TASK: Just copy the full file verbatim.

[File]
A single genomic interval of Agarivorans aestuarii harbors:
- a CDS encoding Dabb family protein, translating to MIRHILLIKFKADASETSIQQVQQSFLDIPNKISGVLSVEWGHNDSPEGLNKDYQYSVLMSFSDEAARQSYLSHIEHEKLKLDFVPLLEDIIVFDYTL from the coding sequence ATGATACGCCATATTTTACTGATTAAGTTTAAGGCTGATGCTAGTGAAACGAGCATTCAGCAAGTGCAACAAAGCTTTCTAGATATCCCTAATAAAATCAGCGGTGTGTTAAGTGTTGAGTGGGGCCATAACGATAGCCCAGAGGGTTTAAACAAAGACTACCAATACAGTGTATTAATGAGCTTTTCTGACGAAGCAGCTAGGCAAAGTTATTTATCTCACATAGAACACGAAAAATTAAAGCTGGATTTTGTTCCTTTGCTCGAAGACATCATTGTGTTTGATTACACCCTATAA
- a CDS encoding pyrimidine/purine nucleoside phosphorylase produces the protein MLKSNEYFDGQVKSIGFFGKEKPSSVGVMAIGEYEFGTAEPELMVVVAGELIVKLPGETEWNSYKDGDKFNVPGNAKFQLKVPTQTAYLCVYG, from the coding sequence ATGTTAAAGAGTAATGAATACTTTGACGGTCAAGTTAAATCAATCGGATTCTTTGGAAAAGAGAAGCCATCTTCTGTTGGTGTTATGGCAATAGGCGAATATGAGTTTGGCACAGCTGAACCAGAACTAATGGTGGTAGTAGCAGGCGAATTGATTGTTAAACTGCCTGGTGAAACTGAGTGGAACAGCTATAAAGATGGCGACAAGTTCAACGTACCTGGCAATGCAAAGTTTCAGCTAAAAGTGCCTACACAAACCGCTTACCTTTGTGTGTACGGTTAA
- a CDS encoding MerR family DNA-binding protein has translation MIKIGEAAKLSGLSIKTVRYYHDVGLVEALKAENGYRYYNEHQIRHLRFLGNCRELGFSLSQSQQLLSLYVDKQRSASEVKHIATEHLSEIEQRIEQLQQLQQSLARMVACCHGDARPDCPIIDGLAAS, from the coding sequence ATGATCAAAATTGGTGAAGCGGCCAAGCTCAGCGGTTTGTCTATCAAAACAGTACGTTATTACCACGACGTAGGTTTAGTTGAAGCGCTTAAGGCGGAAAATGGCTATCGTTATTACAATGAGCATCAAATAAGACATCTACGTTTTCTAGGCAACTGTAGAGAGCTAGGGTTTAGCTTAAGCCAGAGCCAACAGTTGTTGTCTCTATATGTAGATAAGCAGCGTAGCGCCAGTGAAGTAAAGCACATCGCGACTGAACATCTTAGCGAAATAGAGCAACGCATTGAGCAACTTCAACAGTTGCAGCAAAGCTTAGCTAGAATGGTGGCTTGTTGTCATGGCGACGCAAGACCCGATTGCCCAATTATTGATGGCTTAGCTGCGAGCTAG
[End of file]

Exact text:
A single genomic interval of Agarivorans aestuarii harbors:
- a CDS encoding Dabb family protein, translating to MIRHILLIKFKADASETSIQQVQQSFLDIPNKISGVLSVEWGHNDSPEGLNKDYQYSVLMSFSDEAARQSYLSHIEHEKLKLDFVPLLEDIIVFDYTL from the coding sequence ATGATACGCCATATTTTACTGATTAAGTTTAAGGCTGATGCTAGTGAAACGAGCATTCAGCAAGTGCAACAAAGCTTTCTAGATATCCCTAATAAAATCAGCGGTGTGTTAAGTGTTGAGTGGGGCCATAACGATAGCCCAGAGGGTTTAAACAAAGACTACCAATACAGTGTATTAATGAGCTTTTCTGACGAAGCAGCTAGGCAAAGTTATTTATCTCACATAGAACACGAAAAATTAAAGCTGGATTTTGTTCCTTTGCTCGAAGACATCATTGTGTTTGATTACACCCTATAA
- a CDS encoding pyrimidine/purine nucleoside phosphorylase produces the protein MLKSNEYFDGQVKSIGFFGKEKPSSVGVMAIGEYEFGTAEPELMVVVAGELIVKLPGETEWNSYKDGDKFNVPGNAKFQLKVPTQTAYLCVYG, from the coding sequence ATGTTAAAGAGTAATGAATACTTTGACGGTCAAGTTAAATCAATCGGATTCTTTGGAAAAGAGAAGCCATCTTCTGTTGGTGTTATGGCAATAGGCGAATATGAGTTTGGCACAGCTGAACCAGAACTAATGGTGGTAGTAGCAGGCGAATTGATTGTTAAACTGCCTGGTGAAACTGAGTGGAACAGCTATAAAGATGGCGACAAGTTCAACGTACCTGGCAATGCAAAGTTTCAGCTAAAAGTGCCTACACAAACCGCTTACCTTTGTGTGTACGGTTAA
- a CDS encoding MerR family DNA-binding protein has translation MIKIGEAAKLSGLSIKTVRYYHDVGLVEALKAENGYRYYNEHQIRHLRFLGNCRELGFSLSQSQQLLSLYVDKQRSASEVKHIATEHLSEIEQRIEQLQQLQQSLARMVACCHGDARPDCPIIDGLAAS, from the coding sequence ATGATCAAAATTGGTGAAGCGGCCAAGCTCAGCGGTTTGTCTATCAAAACAGTACGTTATTACCACGACGTAGGTTTAGTTGAAGCGCTTAAGGCGGAAAATGGCTATCGTTATTACAATGAGCATCAAATAAGACATCTACGTTTTCTAGGCAACTGTAGAGAGCTAGGGTTTAGCTTAAGCCAGAGCCAACAGTTGTTGTCTCTATATGTAGATAAGCAGCGTAGCGCCAGTGAAGTAAAGCACATCGCGACTGAACATCTTAGCGAAATAGAGCAACGCATTGAGCAACTTCAACAGTTGCAGCAAAGCTTAGCTAGAATGGTGGCTTGTTGTCATGGCGACGCAAGACCCGATTGCCCAATTATTGATGGCTTAGCTGCGAGCTAG